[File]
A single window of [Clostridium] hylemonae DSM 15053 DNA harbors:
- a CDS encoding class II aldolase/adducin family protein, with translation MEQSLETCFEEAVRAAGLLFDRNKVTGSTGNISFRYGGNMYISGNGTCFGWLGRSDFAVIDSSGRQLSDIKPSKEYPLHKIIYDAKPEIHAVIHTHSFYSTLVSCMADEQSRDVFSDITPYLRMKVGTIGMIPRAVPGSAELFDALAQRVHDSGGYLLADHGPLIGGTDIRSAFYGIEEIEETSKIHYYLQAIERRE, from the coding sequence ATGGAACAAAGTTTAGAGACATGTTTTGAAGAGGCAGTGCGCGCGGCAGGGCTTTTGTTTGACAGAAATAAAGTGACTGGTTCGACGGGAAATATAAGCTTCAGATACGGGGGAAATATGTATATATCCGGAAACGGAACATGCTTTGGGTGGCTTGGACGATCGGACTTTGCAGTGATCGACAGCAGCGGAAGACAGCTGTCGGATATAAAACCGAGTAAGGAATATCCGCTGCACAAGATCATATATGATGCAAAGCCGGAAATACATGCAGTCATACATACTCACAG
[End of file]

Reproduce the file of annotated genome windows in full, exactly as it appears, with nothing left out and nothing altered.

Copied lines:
A single window of [Clostridium] hylemonae DSM 15053 DNA harbors:
- a CDS encoding class II aldolase/adducin family protein, with translation MEQSLETCFEEAVRAAGLLFDRNKVTGSTGNISFRYGGNMYISGNGTCFGWLGRSDFAVIDSSGRQLSDIKPSKEYPLHKIIYDAKPEIHAVIHTHSFYSTLVSCMADEQSRDVFSDITPYLRMKVGTIGMIPRAVPGSAELFDALAQRVHDSGGYLLADHGPLIGGTDIRSAFYGIEEIEETSKIHYYLQAIERRE, from the coding sequence ATGGAACAAAGTTTAGAGACATGTTTTGAAGAGGCAGTGCGCGCGGCAGGGCTTTTGTTTGACAGAAATAAAGTGACTGGTTCGACGGGAAATATAAGCTTCAGATACGGGGGAAATATGTATATATCCGGAAACGGAACATGCTTTGGGTGGCTTGGACGATCGGACTTTGCAGTGATCGACAGCAGCGGAAGACAGCTGTCGGATATAAAACCGAGTAAGGAATATCCGCTGCACAAGATCATATATGATGCAAAGCCGGAAATACATGCAGTCATACATACTCACAG